Ray, you don't tell us what size boat you'll be delivering - and bigger might help over smaller - but Gord's point is worth reflecting on: where are you going to site the generator while underway (and I might add, the quantity of gasoline you'll be needing) so it is chocked in place, emissions won't be a problem for the crew, noise
not bothersome, and where it will be protected from salt water
? If you actually mean 'delivery' (vs. just relocating the boat on some kind of loose sked), you'll need the amps from the generator more at sea (a/p, lights, etc.) than in port, just as Gord suggests. How practical is that for your boat?
This aside, take a good luck at the battery charger on the boat to be delivered and talk with the manufacturer about the compatibility of it with simple gas generators. Often, more sophisticated battery chargers won't work with simple generators; one reason (but not the only one) is that the charger will want to start out at the bulk charging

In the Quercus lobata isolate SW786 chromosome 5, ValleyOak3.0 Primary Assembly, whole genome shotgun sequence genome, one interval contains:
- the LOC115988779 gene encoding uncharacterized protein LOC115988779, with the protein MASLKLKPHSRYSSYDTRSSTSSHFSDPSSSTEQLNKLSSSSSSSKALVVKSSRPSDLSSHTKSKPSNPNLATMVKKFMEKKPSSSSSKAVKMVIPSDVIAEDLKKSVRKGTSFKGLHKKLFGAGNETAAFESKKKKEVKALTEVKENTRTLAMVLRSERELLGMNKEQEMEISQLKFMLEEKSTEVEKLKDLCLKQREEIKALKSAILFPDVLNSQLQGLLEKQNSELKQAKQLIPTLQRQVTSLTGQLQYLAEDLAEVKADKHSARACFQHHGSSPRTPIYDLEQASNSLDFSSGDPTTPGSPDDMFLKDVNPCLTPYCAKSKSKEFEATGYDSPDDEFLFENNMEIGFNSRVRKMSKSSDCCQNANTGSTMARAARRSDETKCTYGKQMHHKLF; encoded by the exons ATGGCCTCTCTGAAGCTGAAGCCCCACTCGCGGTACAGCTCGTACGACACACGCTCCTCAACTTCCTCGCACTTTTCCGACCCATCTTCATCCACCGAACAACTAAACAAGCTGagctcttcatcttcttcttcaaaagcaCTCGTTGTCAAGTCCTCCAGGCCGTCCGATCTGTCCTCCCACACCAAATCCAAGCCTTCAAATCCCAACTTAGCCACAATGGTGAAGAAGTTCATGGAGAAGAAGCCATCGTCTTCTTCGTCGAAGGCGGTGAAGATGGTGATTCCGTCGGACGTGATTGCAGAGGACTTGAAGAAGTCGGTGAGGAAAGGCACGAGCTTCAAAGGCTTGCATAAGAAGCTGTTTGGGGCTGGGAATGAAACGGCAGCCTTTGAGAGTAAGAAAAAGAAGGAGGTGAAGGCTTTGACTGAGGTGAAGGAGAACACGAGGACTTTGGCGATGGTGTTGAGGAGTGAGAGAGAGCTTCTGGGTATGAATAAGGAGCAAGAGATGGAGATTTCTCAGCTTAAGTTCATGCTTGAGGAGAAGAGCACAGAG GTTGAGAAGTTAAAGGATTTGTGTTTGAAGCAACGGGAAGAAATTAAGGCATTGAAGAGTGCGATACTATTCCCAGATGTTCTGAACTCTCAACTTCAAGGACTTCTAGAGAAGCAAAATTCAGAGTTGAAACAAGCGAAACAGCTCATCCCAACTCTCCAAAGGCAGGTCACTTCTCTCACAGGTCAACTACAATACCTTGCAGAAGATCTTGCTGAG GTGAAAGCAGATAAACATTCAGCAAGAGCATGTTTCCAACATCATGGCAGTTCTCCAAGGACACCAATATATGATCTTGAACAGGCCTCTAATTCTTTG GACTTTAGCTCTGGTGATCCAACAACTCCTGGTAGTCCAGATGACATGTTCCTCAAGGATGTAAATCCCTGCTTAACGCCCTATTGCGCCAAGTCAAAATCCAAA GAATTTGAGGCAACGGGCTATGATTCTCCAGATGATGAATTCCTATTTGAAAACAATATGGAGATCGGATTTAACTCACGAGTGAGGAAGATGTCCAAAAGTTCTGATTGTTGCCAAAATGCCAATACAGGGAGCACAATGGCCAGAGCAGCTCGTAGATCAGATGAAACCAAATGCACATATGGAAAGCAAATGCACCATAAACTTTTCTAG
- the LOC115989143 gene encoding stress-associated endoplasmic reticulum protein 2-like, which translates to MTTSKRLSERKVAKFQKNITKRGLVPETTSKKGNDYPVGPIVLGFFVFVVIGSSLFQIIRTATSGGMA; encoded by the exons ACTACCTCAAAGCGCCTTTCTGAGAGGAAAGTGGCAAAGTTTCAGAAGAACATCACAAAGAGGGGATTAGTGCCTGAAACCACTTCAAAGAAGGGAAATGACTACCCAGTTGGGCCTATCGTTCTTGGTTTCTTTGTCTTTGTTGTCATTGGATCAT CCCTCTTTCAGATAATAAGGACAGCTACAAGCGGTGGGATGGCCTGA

rate even if the battery bank is at a 90% state of charge, and this will be more than the generator can provide. Sometimes a simple, secondary battery charger is purchased and clamped onto the battery terminals to overcome these problems...but that can introduce other problems. (There's a reason why panels
gens are popular...<g>)
BTW a common practice for GAS generator-equipped boats in the islands is to place a measured amount of gas in the tank (not much; note Gord's consumption
figures...) for the length of charge the battery bank needs, start up the genny and then hop in the dink and leave to go swimming, spear fishing
, etc. The genny does it's work, shuts itself down via fuel
starvation, and the crew returns later to a peaceful boat with charged batteries. Not a bad way to go...unless you're anchored next to neighbors.